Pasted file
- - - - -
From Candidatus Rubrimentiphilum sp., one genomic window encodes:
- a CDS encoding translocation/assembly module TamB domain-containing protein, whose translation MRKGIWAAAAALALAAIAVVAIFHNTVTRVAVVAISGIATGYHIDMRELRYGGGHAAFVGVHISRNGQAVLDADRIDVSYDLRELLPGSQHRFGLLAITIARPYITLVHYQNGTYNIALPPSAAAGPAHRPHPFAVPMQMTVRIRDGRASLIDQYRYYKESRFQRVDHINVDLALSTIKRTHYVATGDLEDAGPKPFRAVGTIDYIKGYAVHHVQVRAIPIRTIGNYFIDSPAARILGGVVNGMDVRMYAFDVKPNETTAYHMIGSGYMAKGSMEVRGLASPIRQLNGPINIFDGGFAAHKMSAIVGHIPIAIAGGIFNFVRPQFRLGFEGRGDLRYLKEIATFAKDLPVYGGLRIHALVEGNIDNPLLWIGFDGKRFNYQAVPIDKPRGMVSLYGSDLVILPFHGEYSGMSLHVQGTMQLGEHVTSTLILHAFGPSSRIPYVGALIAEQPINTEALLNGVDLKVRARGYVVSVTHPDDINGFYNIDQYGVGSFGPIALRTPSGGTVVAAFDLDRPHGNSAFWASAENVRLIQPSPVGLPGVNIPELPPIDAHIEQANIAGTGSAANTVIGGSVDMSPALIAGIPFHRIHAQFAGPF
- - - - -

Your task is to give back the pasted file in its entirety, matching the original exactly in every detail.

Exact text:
From Candidatus Rubrimentiphilum sp., one genomic window encodes:
- a CDS encoding translocation/assembly module TamB domain-containing protein, whose translation MRKGIWAAAAALALAAIAVVAIFHNTVTRVAVVAISGIATGYHIDMRELRYGGGHAAFVGVHISRNGQAVLDADRIDVSYDLRELLPGSQHRFGLLAITIARPYITLVHYQNGTYNIALPPSAAAGPAHRPHPFAVPMQMTVRIRDGRASLIDQYRYYKESRFQRVDHINVDLALSTIKRTHYVATGDLEDAGPKPFRAVGTIDYIKGYAVHHVQVRAIPIRTIGNYFIDSPAARILGGVVNGMDVRMYAFDVKPNETTAYHMIGSGYMAKGSMEVRGLASPIRQLNGPINIFDGGFAAHKMSAIVGHIPIAIAGGIFNFVRPQFRLGFEGRGDLRYLKEIATFAKDLPVYGGLRIHALVEGNIDNPLLWIGFDGKRFNYQAVPIDKPRGMVSLYGSDLVILPFHGEYSGMSLHVQGTMQLGEHVTSTLILHAFGPSSRIPYVGALIAEQPINTEALLNGVDLKVRARGYVVSVTHPDDINGFYNIDQYGVGSFGPIALRTPSGGTVVAAFDLDRPHGNSAFWASAENVRLIQPSPVGLPGVNIPELPPIDAHIEQANIAGTGSAANTVIGGSVDMSPALIAGIPFHRIHAQFAGPF